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Just getting by

  • 04-04-2021 1:29pm
    Registered Users Posts: 166,026 ✭✭✭✭

    I am a 19 year old college student studying in Cork and living with my parents.

    I am just coming to the end of my first year and don't know what to make of it all. I worked very hard in school to get my 1st choice, sacrificing my sanity. Once school ended, I really took my foot off the pedal, and lost interest for anything in life. So much so, that I often have to remind myself that I'm in college. I probably do a solid 10 hours of college work a week in a STEM course. Not to sound arrogant, but this seems sufficient to me and I do very well in my exams. Sometimes I find the material so overwhelming that I switch off and say, this won't be on the exam, and sure enough this approach serves me well.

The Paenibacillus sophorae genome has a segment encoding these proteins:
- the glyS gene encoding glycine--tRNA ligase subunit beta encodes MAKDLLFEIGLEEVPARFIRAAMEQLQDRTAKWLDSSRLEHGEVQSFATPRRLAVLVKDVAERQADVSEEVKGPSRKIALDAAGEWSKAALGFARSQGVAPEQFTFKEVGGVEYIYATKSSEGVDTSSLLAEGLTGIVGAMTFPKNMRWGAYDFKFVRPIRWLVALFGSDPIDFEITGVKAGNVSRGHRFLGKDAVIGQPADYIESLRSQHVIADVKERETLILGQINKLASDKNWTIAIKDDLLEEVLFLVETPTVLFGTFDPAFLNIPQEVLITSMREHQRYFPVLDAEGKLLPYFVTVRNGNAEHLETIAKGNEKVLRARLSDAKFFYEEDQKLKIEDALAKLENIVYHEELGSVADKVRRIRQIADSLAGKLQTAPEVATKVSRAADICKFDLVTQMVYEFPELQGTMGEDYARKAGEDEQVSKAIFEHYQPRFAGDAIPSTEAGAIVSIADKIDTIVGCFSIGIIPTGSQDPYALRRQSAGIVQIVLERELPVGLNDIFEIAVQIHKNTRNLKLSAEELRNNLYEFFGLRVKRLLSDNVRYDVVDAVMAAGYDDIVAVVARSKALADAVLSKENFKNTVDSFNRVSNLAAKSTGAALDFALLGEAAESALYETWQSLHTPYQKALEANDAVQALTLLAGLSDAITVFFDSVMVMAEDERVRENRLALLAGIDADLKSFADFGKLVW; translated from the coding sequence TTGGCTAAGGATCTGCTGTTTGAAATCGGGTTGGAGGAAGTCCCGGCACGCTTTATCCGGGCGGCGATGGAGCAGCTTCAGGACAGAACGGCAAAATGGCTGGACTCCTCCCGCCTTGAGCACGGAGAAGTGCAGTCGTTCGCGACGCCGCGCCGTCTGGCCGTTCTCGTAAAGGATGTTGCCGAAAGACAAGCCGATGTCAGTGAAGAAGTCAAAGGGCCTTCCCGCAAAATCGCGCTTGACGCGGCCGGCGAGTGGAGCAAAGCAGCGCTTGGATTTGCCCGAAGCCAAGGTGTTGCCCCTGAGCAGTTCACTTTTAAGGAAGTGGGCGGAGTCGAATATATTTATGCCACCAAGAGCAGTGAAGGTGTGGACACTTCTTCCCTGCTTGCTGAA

I should add that I work a 30 hour week which results in me missing lectures, which are
    recorded anyways. I rarely catch up on these lectures because I lack the motivation I once had. I don't find this work draining or anything, and could make time for college work if needs be but cba and am satisfied with just passing, especially in a year that means fa.

    The fact that I've been either working or confined to my room since March 2020 has been hugely detrimental to my mental health and with talk of my college adopting a hybrid approach next year, I'm not sure I can take this. College students have been disregarded, thrown to the side, and I'm struggling.